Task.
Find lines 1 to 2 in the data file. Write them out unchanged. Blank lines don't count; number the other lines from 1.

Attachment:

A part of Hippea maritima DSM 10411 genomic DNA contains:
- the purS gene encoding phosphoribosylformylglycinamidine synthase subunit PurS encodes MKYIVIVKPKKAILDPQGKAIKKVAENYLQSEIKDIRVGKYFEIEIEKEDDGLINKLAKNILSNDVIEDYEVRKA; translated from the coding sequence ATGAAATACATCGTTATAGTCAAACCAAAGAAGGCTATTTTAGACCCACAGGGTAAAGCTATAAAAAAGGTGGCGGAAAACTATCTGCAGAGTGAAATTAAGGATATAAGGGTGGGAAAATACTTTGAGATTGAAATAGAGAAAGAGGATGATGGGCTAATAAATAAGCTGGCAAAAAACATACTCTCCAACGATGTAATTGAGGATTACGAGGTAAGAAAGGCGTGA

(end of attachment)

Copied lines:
A part of Hippea maritima DSM 10411 genomic DNA contains:
- the purS gene encoding phosphoribosylformylglycinamidine synthase subunit PurS encodes MKYIVIVKPKKAILDPQGKAIKKVAENYLQSEIKDIRVGKYFEIEIEKEDDGLINKLAKNILSNDVIEDYEVRKA; translated from the coding sequence ATGAAATACATCGTTATAGTCAAACCAAAGAAGGCTATTTTAGACCCACAGGGTAAAGCTATAAAAAAGGTGGCGGAAAACTATCTGCAGAGTGAAATTAAGGATATAAGGGTGGGAAAATACTTTGAGATTGAAATAGAGAAAGAGGATGATGGGCTAATAAATAAGCTGGCAAAAAACATACTCTCCAACGATGTAATTGAGGATTACGAGGTAAGAAAGGCGTGA